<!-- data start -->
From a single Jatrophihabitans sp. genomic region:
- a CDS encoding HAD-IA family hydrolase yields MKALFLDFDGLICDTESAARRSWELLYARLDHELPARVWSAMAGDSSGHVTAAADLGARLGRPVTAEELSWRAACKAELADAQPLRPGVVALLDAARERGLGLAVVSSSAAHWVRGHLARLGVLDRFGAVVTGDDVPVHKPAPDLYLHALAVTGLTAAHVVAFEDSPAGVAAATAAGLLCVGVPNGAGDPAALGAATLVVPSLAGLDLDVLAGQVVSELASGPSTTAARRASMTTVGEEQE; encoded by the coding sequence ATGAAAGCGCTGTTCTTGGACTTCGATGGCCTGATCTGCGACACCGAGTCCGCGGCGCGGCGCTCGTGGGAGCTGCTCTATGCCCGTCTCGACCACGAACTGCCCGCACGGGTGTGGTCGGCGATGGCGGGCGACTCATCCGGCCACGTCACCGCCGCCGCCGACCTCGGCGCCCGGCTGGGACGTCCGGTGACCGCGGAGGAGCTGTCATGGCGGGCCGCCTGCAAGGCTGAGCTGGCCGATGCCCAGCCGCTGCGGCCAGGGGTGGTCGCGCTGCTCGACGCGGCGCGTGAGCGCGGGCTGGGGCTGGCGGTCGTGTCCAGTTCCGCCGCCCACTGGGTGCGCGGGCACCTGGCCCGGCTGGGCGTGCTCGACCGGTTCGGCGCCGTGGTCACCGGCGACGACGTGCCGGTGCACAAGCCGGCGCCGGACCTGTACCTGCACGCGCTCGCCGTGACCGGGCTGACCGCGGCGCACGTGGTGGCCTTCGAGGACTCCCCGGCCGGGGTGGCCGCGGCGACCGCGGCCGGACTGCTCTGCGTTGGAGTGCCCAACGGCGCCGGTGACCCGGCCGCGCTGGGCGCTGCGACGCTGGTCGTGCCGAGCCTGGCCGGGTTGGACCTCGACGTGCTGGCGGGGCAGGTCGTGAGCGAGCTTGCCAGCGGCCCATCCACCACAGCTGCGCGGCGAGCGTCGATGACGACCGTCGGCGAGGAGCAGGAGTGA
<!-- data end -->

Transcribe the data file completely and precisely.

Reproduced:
From a single Jatrophihabitans sp. genomic region:
- a CDS encoding HAD-IA family hydrolase yields MKALFLDFDGLICDTESAARRSWELLYARLDHELPARVWSAMAGDSSGHVTAAADLGARLGRPVTAEELSWRAACKAELADAQPLRPGVVALLDAARERGLGLAVVSSSAAHWVRGHLARLGVLDRFGAVVTGDDVPVHKPAPDLYLHALAVTGLTAAHVVAFEDSPAGVAAATAAGLLCVGVPNGAGDPAALGAATLVVPSLAGLDLDVLAGQVVSELASGPSTTAARRASMTTVGEEQE; encoded by the coding sequence ATGAAAGCGCTGTTCTTGGACTTCGATGGCCTGATCTGCGACACCGAGTCCGCGGCGCGGCGCTCGTGGGAGCTGCTCTATGCCCGTCTCGACCACGAACTGCCCGCACGGGTGTGGTCGGCGATGGCGGGCGACTCATCCGGCCACGTCACCGCCGCCGCCGACCTCGGCGCCCGGCTGGGACGTCCGGTGACCGCGGAGGAGCTGTCATGGCGGGCCGCCTGCAAGGCTGAGCTGGCCGATGCCCAGCCGCTGCGGCCAGGGGTGGTCGCGCTGCTCGACGCGGCGCGTGAGCGCGGGCTGGGGCTGGCGGTCGTGTCCAGTTCCGCCGCCCACTGGGTGCGCGGGCACCTGGCCCGGCTGGGCGTGCTCGACCGGTTCGGCGCCGTGGTCACCGGCGACGACGTGCCGGTGCACAAGCCGGCGCCGGACCTGTACCTGCACGCGCTCGCCGTGACCGGGCTGACCGCGGCGCACGTGGTGGCCTTCGAGGACTCCCCGGCCGGGGTGGCCGCGGCGACCGCGGCCGGACTGCTCTGCGTTGGAGTGCCCAACGGCGCCGGTGACCCGGCCGCGCTGGGCGCTGCGACGCTGGTCGTGCCGAGCCTGGCCGGGTTGGACCTCGACGTGCTGGCGGGGCAGGTCGTGAGCGAGCTTGCCAGCGGCCCATCCACCACAGCTGCGCGGCGAGCGTCGATGACGACCGTCGGCGAGGAGCAGGAGTGA